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Speaker Key

SG Susan Garrett


SG A week or two ago, I made a comment on social media that I do not use food lures or toy lures in my dog training. And that created a lot of conversation, some hurt feelings. And I did say “Listen, I will address the reasons why in a podcast.” Well, I thought it best that I explain how I train first which I have been doing over the last couple of weeks, which has led up to today's podcast: all about why I choose not to use food luring in my training.


Hi, I'm Susan Garrett. Welcome to Shaped by Dog. I am going to preface today's podcast by saying I was taught to food lure way back in the 80s. The books I read back in the early 80s, all about dog training - I was training other people's dogs back then - they were all about lure and correct. The first school I went to taught lure and correct.


I started teaching for that school. I learned how to lure and correct so well I ended up having Jack Russell Terriers that got perfect scores in obedience. My Border Collie was one of the top obedience, agility, and fly ball dog in all of North America. So, I learned to do it and learned to do it exceptionally well. “So why change, Susan?”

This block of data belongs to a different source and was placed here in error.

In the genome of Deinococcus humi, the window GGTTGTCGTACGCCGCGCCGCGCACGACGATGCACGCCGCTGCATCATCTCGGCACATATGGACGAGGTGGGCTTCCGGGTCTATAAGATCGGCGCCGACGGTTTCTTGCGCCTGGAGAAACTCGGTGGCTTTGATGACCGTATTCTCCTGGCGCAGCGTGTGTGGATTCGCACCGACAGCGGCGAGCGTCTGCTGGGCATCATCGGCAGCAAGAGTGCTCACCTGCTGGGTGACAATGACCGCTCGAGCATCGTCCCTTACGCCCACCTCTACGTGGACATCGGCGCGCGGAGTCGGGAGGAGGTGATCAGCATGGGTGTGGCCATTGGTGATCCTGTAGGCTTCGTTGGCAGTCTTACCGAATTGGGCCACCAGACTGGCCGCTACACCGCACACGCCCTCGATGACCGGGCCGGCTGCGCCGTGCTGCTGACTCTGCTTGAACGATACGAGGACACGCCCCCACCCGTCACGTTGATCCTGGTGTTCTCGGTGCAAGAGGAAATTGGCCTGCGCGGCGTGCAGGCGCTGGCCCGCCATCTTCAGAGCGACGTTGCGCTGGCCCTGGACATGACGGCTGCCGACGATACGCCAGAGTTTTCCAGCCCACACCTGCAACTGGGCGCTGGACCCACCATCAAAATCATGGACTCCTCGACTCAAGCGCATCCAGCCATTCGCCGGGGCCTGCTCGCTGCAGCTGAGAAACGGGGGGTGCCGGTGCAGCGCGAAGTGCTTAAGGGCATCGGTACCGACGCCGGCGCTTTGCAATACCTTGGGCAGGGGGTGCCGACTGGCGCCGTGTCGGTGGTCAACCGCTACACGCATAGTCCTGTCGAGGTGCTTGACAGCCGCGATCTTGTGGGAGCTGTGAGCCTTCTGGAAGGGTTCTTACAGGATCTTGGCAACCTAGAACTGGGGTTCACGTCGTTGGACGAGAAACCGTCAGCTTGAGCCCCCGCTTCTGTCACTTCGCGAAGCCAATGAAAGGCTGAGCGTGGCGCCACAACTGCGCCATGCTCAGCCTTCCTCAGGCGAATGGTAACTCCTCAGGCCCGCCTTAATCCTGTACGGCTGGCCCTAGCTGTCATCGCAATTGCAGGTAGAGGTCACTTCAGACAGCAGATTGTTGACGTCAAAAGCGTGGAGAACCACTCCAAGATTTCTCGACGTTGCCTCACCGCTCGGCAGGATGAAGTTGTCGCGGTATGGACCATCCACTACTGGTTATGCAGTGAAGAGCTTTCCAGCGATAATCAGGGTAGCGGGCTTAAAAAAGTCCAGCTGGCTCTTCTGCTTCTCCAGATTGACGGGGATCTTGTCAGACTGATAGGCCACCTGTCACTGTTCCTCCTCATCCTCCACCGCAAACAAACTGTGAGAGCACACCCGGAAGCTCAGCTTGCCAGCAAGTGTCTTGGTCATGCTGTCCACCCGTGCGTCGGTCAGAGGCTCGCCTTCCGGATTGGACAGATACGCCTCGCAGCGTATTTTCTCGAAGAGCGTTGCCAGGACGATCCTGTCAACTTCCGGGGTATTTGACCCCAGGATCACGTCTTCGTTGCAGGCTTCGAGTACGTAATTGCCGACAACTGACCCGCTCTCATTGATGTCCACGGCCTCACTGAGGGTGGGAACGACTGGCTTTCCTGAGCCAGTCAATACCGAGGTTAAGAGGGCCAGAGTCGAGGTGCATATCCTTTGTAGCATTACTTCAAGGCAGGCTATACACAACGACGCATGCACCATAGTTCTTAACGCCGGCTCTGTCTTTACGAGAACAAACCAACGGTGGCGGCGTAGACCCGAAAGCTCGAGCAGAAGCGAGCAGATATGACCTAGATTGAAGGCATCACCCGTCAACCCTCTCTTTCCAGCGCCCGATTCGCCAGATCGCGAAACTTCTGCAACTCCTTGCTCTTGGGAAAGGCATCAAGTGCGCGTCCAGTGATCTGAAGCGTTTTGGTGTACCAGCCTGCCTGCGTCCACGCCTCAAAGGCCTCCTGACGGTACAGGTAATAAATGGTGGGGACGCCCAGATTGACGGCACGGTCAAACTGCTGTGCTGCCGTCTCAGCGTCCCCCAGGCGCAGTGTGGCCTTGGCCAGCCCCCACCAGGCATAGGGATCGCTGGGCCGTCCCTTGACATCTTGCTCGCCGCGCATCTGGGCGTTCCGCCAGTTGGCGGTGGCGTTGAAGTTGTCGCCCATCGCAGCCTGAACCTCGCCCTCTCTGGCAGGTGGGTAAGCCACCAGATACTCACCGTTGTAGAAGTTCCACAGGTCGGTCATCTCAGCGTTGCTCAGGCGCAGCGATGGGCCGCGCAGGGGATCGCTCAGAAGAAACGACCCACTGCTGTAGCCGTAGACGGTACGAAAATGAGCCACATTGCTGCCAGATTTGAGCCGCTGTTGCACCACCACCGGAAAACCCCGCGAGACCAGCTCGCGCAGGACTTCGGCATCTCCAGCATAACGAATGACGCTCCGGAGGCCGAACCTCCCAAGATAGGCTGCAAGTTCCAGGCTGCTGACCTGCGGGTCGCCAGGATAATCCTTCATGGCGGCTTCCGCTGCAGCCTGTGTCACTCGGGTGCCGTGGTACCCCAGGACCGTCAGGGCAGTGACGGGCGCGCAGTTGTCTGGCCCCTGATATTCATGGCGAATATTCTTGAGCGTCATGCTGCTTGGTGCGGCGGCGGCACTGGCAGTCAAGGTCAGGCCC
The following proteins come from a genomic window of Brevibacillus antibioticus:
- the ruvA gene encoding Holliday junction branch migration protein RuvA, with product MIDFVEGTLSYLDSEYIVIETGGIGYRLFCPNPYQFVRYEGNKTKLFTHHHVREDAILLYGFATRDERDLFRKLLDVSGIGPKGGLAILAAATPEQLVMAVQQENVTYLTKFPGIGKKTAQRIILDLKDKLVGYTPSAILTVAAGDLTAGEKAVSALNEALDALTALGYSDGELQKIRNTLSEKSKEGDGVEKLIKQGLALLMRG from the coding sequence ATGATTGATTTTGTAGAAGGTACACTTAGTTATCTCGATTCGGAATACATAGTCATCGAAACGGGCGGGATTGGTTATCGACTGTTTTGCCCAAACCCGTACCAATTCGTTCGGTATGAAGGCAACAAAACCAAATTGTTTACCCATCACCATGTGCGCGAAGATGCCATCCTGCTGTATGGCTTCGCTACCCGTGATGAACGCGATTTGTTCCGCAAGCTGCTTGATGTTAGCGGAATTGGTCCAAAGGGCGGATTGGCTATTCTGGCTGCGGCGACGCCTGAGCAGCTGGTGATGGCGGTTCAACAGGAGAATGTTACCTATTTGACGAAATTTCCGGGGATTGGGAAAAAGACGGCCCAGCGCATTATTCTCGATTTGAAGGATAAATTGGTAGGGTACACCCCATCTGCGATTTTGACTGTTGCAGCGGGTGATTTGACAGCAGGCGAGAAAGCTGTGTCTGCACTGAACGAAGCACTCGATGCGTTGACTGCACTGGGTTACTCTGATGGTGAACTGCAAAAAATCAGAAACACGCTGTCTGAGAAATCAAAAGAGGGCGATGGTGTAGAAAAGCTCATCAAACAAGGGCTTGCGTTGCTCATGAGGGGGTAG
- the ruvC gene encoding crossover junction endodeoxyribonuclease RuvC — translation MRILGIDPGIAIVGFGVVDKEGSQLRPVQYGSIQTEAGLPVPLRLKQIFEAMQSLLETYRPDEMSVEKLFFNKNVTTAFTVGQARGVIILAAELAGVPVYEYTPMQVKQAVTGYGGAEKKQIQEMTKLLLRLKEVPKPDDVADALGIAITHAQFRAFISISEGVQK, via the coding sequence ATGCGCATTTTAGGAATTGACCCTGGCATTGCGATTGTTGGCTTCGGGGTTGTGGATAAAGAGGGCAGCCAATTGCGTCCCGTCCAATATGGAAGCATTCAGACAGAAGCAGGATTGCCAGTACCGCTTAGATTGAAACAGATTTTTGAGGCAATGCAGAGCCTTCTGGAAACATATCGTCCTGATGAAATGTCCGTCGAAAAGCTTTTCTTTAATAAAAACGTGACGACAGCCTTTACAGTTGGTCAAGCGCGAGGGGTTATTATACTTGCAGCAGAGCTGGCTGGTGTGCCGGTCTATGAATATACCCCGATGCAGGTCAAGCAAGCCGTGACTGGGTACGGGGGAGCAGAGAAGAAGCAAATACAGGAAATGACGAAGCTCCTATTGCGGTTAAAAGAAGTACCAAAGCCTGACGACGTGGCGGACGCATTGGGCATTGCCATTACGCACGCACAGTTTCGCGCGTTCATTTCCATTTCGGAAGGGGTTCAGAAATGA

Before I get to that, I'm gonna state what I saw back then as some of the advantages to using luring in your training. First of all, it's simple. It's super simple for somebody who's an educator of people how to teach them how to train the dog with a lure. Just stick the cookie on the nose and get the dog to move into positions. I don't have to explain it to you. You probably have lured a dog at some point in your life.


So, it's easy for the educators to teach the people how to get their dogs to do something. Right. Sit, down, stand, come, spin, whatever it is that you want to do. Number two you're in with the vast majority. I would say of all the people who use positive reinforcement using food, I would say probably I guess 95, 98, maybe more percent of them use food lures as part of their training, at least to initiate training. 


So, I am definitely in the minority when I say I don't use food lures in my training. And I'm going to include my mentors in this.